Food for Thought
- By Laurie Watanabe
- Nov 01, 2016
You know what I’ve decided? Medications cost far too much to formulate,
test, fine-tune, test again, take through trials, manufacture,
distribute, prescribe, regulate and deliver. Even over-the-counter meds
are too expensive.
So I’ve cooked up a replacement that
costs far less. Look left: That’s a photo of
my miracle cure. It provides hydration,
can help clear sinuses and could help to
reduce inflammation. And it’s so much
cheaper than those medications that treat
bacterial infections. You’re welcome.
Does that sound familiar? How about if I
substitute wheelchair for medications? Now does it sound familiar?
Among my daily tasks is reading “newswire” stories, which in the Internet
age includes information that arrives via e-mail and social media. And wow,
am I tired of mainstream news stories and press releases that begin, “Fed
up with the exorbitant prices of wheelchairs, these inventors set out to build
something better.” The story then triumphantly explains that the materials to
build this new wheelchair cost only a few hundred dollars, largely because
they tend to include lawn chair-style seats, a skateboard and some zip ties.
I’m not talking about wheelchairs designed specifically for developing
nations, or about the cool early-intervention powered ride-ons that Dr. Cole
Galloway and colleagues build for infants and toddlers. Those systems are
designed with purpose by people familiar with seating, mobility and the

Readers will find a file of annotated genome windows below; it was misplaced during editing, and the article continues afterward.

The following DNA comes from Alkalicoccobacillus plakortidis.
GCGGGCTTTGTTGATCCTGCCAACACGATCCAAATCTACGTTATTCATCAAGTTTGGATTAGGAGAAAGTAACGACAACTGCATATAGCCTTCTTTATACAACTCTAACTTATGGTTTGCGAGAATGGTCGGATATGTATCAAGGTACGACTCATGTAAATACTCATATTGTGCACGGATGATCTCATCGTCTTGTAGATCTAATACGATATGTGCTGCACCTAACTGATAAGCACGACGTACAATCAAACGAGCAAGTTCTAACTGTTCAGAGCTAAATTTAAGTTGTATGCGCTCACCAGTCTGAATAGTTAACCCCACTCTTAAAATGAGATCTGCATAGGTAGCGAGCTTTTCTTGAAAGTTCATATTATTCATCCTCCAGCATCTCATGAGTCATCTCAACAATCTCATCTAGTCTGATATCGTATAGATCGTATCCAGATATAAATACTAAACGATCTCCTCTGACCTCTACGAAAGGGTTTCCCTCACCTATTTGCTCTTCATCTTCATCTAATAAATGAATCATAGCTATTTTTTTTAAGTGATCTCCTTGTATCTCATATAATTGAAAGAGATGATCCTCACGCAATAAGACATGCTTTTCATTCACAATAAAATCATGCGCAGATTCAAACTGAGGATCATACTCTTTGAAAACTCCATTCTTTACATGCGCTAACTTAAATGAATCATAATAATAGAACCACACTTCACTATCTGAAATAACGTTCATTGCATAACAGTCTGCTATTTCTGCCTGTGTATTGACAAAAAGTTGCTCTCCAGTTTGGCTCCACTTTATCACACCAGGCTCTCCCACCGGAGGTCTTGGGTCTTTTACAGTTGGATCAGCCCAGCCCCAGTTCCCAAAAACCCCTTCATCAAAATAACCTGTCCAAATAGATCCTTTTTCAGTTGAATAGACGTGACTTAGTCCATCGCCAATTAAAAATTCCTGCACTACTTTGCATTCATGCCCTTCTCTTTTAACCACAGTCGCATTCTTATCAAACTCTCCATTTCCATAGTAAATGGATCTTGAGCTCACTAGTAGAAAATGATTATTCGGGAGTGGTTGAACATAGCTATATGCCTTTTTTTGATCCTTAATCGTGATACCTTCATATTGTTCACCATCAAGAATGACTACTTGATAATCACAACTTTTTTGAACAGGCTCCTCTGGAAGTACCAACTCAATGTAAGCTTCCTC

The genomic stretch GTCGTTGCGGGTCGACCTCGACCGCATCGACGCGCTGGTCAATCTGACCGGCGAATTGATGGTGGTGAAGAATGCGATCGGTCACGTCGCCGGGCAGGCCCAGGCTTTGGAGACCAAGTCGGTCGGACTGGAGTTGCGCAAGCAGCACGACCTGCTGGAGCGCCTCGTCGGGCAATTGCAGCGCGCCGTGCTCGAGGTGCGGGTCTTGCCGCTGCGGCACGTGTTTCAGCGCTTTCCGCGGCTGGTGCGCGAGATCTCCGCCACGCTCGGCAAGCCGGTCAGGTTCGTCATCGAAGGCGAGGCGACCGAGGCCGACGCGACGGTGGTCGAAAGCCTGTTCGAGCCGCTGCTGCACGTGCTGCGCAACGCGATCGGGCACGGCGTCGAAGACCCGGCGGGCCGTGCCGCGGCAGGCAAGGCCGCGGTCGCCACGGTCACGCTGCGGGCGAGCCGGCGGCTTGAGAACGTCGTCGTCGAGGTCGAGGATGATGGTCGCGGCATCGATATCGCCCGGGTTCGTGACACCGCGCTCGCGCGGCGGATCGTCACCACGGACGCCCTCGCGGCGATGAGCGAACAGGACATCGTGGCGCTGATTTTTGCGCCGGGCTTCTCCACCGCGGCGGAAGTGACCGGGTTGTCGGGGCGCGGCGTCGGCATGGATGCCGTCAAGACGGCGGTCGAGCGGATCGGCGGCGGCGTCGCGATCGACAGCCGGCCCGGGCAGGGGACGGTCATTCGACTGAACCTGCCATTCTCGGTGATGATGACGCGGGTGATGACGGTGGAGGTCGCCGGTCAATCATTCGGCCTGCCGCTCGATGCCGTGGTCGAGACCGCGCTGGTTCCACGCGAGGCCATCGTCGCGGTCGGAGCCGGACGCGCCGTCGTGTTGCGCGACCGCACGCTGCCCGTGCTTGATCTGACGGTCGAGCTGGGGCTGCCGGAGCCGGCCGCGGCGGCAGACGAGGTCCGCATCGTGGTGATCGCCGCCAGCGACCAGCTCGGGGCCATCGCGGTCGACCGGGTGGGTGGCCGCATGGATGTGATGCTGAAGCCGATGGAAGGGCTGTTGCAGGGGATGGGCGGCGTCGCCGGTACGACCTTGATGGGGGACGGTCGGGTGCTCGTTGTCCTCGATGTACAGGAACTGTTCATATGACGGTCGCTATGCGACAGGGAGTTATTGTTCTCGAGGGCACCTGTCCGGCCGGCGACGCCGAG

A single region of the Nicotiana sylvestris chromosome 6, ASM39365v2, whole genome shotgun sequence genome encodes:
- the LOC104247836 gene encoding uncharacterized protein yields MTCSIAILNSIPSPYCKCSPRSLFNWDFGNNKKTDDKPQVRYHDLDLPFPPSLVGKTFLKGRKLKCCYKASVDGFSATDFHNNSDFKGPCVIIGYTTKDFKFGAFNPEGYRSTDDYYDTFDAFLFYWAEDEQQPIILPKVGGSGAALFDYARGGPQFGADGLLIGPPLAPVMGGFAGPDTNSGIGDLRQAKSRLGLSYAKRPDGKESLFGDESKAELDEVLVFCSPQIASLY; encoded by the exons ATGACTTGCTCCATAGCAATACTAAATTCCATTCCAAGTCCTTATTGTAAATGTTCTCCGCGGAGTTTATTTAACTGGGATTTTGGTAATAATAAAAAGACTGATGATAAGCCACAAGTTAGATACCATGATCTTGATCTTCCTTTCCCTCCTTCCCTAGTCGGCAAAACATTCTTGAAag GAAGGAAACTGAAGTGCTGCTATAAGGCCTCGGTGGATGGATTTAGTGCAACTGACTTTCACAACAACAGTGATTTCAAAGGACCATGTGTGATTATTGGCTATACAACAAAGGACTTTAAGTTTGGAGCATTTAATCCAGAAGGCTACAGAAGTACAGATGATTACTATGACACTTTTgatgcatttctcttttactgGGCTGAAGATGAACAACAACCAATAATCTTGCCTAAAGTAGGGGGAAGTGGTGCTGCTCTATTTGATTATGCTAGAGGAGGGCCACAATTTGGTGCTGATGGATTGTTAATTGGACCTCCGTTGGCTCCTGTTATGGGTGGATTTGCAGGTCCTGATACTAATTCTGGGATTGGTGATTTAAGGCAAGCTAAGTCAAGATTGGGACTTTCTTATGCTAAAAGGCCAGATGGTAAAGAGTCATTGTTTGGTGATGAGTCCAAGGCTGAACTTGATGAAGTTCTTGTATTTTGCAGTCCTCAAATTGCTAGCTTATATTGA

challenging environments in which they must function.
No, I’m frustrated by amateurs who seemingly glance at complex rehab
technology and decide — based on price tags alone — that they can make
something better. “Granny loves her new wheelchair that we built in our
garage,” they say. “And we just used our kid’s old scooter and some leftovers
from the tool shed.”
These stories are picked up by unwitting media and feed the under-educated
belief that any complex rehab technology costing more than a few
hundred bucks is unreasonably priced. That includes chairs custom made to
accommodate an asymmetrical or fixed posture. Or a seating system handbuilt
for a user with half a pelvis and precious little body surface left to bear
weight. Or the head array to enable a client with a high cervical injury to
independently weight shift every hour to avoid pressure injuries.
Knowledgeable innovation is great. But claiming that untested, DIY wheelchairs
are effective isn’t just annoying. It’s dangerous because all the wrong
people are eager to believe it. Yeah, we’ll take the word of the guy rolling
down the hill in his lawn chair with no brakes!
Hot chicken soup really can help a stuffy nose. But it doesn’t lower blood
pressure, clear up psoriasis or treat depression. Do people cook a pot of
chicken soup, feed it to Granny, then proclaim it a cheaper and better cure
for her osteoporosis?
Then where is the respect for complex rehab technology?
This article originally appeared in the November 2016 issue of Mobility Management.
Laurie Watanabe is the editor of Mobility Management. She can be reached at firstname.lastname@example.org.